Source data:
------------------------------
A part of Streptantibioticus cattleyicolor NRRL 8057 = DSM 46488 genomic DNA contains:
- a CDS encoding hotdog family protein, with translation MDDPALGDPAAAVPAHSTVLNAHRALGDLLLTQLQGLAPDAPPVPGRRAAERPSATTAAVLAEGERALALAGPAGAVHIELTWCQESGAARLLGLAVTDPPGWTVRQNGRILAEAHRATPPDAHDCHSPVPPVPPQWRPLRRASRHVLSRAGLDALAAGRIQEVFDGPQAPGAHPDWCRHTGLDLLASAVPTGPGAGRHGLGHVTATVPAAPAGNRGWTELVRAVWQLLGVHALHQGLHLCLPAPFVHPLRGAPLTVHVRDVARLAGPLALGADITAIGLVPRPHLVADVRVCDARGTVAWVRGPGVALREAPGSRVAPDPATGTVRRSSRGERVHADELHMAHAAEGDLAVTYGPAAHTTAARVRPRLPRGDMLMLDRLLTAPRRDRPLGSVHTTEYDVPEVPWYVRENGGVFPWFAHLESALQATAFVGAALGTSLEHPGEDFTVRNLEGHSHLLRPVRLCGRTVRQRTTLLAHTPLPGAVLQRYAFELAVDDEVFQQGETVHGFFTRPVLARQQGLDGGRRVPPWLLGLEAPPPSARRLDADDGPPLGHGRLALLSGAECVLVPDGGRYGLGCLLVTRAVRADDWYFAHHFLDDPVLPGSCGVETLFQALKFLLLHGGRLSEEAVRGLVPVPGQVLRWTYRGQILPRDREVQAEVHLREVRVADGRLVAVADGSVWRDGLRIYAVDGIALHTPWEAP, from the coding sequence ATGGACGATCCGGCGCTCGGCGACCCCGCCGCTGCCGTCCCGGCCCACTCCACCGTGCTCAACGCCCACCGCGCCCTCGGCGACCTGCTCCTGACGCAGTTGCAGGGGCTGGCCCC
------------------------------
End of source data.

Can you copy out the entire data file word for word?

A part of Streptantibioticus cattleyicolor NRRL 8057 = DSM 46488 genomic DNA contains:
- a CDS encoding hotdog family protein, with translation MDDPALGDPAAAVPAHSTVLNAHRALGDLLLTQLQGLAPDAPPVPGRRAAERPSATTAAVLAEGERALALAGPAGAVHIELTWCQESGAARLLGLAVTDPPGWTVRQNGRILAEAHRATPPDAHDCHSPVPPVPPQWRPLRRASRHVLSRAGLDALAAGRIQEVFDGPQAPGAHPDWCRHTGLDLLASAVPTGPGAGRHGLGHVTATVPAAPAGNRGWTELVRAVWQLLGVHALHQGLHLCLPAPFVHPLRGAPLTVHVRDVARLAGPLALGADITAIGLVPRPHLVADVRVCDARGTVAWVRGPGVALREAPGSRVAPDPATGTVRRSSRGERVHADELHMAHAAEGDLAVTYGPAAHTTAARVRPRLPRGDMLMLDRLLTAPRRDRPLGSVHTTEYDVPEVPWYVRENGGVFPWFAHLESALQATAFVGAALGTSLEHPGEDFTVRNLEGHSHLLRPVRLCGRTVRQRTTLLAHTPLPGAVLQRYAFELAVDDEVFQQGETVHGFFTRPVLARQQGLDGGRRVPPWLLGLEAPPPSARRLDADDGPPLGHGRLALLSGAECVLVPDGGRYGLGCLLVTRAVRADDWYFAHHFLDDPVLPGSCGVETLFQALKFLLLHGGRLSEEAVRGLVPVPGQVLRWTYRGQILPRDREVQAEVHLREVRVADGRLVAVADGSVWRDGLRIYAVDGIALHTPWEAP, from the coding sequence ATGGACGATCCGGCGCTCGGCGACCCCGCCGCTGCCGTCCCGGCCCACTCCACCGTGCTCAACGCCCACCGCGCCCTCGGCGACCTGCTCCTGACGCAGTTGCAGGGGCTGGCCCC